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Old 06-24-2015, 09:36 AM
 
Location: Crooklyn, New York
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What are the highest densities achieved in U.S. cities? This doesn't necessarily mean the highest average density within the city limits but instead the highest densities reached in the urban core. Manhattan, for example, reached its highest density between 1910 and 1920 (106K ppsm).

http://www.nytimes.com/interactive/2...sent.html?_r=0
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Old 06-24-2015, 09:49 AM
 
Location: Pittsburgh, PA (Morningside)
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In Pittsburgh, the highest density census tracts in 1940 were in the Lower Hill District, a (by then) majority black neighborhood which was destroyed to build an arena a little over a decade later. At the time two of the census tracts had population densities of roughly 100,000 per square mile. By the standards in the NY Times article, however, this comes out to around 18 people per 5,000 square feet, which isn't much denser than the modern Lower East Side. It was structurally dense, but a very low slung neighborhood, with few buildings over four stories.

Historically, there were probably denser neighborhoods than this closer to 1900. The other old rowhouse neighborhoods in the Lower North Side, Lawrenceville, South Side had seen decreasing population density for decades by 1940, due to falling family size and expansion of factories. That said, Social explorer's data by census tract only goes back to 1940, so I cannot give details here.

Last edited by JMT; 06-24-2015 at 12:22 PM.. Reason: Violation of rules for posting images
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Old 06-24-2015, 10:03 AM
 
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A lot of the reason neighborhoods were denser back then was because household sizes were far larger, especially in immigrant-majority neighborhoods. People used to try to fit 8 people in 2 bedroom tenements and apartments in the dense northeastern cities. Structural density will still feel the same though.
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Old 06-24-2015, 10:29 AM
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Location: Long Island / NYC
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I made a post of 1950 density maps of the then 12 largest American cities via social explorer. Not quite peak density for some cities, but close.

Urban Density Comparisons
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Old 06-24-2015, 12:33 PM
 
Location: Pittsburgh, PA (Morningside)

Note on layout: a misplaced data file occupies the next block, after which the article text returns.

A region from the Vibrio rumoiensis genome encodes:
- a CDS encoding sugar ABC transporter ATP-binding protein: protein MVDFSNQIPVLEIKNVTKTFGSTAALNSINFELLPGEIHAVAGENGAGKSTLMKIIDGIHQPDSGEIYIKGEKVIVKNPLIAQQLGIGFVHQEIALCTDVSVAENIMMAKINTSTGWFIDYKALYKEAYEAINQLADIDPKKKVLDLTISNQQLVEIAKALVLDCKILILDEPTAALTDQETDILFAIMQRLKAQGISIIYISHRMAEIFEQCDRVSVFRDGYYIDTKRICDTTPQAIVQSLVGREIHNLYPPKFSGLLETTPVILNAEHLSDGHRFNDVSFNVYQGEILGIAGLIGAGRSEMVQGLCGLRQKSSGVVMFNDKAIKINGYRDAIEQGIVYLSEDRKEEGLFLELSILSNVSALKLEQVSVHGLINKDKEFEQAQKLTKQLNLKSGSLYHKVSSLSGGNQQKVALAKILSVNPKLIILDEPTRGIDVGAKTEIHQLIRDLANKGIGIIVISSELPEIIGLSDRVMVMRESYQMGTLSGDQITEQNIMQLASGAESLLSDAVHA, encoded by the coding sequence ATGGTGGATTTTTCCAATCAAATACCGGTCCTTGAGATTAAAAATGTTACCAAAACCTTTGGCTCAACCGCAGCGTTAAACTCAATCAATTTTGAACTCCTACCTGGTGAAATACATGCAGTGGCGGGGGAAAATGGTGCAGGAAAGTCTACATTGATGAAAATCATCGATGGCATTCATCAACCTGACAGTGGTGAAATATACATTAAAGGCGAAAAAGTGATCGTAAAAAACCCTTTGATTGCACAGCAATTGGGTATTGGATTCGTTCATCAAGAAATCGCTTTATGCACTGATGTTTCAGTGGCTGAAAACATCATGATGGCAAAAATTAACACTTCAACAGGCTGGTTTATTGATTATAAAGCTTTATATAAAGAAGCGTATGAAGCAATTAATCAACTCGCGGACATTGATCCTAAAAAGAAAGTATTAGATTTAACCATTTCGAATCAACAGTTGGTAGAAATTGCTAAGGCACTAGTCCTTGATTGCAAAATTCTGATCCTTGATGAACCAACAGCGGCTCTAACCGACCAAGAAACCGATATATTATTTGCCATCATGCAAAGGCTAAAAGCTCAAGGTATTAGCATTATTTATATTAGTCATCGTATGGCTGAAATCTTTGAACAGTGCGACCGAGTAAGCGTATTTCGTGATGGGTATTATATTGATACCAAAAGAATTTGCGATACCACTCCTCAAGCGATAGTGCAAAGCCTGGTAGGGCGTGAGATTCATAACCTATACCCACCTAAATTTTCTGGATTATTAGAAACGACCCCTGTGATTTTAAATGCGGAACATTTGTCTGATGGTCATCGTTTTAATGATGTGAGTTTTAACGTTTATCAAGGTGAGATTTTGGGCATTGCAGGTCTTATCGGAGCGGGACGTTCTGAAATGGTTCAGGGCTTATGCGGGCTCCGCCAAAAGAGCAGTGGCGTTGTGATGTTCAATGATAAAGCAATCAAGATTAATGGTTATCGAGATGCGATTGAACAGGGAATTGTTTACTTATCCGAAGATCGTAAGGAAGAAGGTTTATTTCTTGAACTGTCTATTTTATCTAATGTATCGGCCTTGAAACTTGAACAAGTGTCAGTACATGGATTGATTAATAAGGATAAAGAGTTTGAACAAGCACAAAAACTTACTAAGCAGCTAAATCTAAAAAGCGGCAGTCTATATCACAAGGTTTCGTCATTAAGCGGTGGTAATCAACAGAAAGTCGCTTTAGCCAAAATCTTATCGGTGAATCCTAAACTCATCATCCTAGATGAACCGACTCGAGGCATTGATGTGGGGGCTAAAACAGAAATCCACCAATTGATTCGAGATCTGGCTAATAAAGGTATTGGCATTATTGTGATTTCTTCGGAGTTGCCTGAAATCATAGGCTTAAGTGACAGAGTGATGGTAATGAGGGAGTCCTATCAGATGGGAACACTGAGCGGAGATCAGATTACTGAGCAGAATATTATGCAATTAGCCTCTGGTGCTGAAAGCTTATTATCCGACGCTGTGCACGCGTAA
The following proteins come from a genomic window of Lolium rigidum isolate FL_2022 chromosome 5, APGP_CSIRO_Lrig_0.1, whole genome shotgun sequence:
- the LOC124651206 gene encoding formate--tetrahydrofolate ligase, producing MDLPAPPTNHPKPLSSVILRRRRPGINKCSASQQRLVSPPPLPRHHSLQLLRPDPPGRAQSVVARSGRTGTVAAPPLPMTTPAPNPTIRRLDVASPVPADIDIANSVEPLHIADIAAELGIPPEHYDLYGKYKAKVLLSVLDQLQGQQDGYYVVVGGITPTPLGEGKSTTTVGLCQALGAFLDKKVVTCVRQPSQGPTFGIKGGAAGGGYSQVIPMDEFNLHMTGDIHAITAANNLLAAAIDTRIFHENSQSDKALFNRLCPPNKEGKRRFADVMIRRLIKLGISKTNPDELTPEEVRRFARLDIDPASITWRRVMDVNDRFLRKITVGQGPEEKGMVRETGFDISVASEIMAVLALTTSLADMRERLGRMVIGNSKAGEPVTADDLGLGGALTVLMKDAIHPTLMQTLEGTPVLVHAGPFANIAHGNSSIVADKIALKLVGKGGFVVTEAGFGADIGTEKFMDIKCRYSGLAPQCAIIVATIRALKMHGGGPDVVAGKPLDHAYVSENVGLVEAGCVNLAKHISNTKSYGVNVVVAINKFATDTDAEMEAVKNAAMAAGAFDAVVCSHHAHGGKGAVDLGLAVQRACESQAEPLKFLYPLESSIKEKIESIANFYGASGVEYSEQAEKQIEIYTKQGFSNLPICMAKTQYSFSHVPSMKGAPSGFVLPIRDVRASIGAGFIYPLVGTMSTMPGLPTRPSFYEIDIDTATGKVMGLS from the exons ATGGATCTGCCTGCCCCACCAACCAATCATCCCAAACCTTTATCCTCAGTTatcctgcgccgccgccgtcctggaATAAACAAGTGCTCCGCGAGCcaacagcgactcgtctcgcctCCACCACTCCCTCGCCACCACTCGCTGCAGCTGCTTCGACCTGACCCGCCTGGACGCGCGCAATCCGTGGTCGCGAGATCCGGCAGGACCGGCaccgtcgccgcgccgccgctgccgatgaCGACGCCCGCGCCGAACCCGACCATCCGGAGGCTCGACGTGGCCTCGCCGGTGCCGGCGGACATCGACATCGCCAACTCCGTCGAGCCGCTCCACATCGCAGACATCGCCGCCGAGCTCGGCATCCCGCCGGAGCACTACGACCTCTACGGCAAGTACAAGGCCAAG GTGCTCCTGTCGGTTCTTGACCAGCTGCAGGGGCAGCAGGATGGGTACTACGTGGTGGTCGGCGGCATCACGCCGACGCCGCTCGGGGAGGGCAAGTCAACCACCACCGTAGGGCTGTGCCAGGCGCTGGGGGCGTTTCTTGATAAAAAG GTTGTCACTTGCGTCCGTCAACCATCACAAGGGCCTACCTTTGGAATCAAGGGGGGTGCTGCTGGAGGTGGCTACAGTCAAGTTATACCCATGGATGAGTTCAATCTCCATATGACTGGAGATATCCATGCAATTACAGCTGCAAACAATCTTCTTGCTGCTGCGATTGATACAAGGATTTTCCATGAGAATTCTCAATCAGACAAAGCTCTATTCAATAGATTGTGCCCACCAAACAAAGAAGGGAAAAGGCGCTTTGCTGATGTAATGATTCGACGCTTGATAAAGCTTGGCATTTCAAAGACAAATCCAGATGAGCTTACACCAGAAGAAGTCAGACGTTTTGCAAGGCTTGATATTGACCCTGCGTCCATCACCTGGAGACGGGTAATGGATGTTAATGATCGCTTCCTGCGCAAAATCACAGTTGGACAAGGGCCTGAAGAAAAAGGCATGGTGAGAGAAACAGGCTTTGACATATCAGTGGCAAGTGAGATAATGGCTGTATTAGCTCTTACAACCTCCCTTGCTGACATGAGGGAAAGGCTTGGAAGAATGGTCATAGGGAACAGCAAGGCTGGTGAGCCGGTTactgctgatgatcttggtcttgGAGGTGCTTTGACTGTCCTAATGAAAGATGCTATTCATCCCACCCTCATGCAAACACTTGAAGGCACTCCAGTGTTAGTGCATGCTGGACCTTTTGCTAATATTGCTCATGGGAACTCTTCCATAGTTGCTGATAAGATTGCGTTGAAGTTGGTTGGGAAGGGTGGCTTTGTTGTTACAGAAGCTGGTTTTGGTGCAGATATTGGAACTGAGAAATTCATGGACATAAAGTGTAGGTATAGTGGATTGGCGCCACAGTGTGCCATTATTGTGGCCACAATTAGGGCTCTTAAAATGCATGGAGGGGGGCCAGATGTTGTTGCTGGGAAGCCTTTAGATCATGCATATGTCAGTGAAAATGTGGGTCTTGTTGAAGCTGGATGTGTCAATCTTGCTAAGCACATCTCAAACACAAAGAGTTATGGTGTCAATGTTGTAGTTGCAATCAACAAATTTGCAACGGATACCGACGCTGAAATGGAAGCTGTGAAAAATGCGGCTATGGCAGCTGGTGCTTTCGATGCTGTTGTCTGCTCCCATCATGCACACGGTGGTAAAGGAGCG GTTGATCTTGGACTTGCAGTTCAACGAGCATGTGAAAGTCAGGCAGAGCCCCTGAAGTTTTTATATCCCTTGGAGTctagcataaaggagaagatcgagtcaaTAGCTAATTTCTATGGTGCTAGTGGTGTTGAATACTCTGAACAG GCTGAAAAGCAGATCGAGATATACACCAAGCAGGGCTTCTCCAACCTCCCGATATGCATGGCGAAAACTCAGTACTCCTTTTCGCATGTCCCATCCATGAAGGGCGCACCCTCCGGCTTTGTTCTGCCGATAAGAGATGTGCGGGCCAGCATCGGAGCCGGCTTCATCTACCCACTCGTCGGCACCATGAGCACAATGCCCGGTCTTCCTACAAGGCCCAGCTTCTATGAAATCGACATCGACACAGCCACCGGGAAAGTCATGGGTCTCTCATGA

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Quote:
Originally Posted by nei View Post
I made a post of 1950 density maps of the then 12 largest American cities via social explorer. Not quite peak density for some cities, but close.

Urban Density Comparisons
Yeah, but not always peak density for the urban core.

Here's a 1943 map showing population changes in regions of Pittsburgh from 1880 to 1940.



Some regions are not graphed, because they were relatively late annexations into either Pittsburgh or Old Allegheny City. Even by 1940, these were still growing in overall density.

Regardless, you can see the population of Downtown (called Triangle here) and the Lower Strip peaked in 1880, if not earlier. The Upper Strip and Lower South Side West were below their 1880 totals already. Many other neighborhoods (all of the old-stock rowhouse neighborhoods) had already peaked in terms of population. The only one here which recovered was Oakland, as the growth of University of Pittsburgh and CMU meant students kept the population density high. Elsewhere, family sizes shrunk, and the expansion of factories meant less and less land was taken up by housing.

The explosion of streetcar suburb and early automotive suburbs meant that populations in the city continued to grow as a whole until 1950 or so. But the population of the actual urban portions of the city may have peaked in 1930 or even earlier.
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Old 06-24-2015, 02:41 PM
 
Location: Crooklyn, New York
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Here's my calculation for North, South and Center City Philly in 1940.

Population: 845,548
Land Area: 27.37 square miles
Density: 30,893 persons per sq. mi.

Philadelphia was at its densest after the 1910 Census. At that time, South Philadelphia had a population around 375,000. The urban core likely had closer to 1 million people before the development of West Philly.

West Philly (using the traditional boundary of Baltimore Avenue) had a population of 294,825 in 1940.

Last edited by BajanYankee; 06-24-2015 at 02:54 PM..
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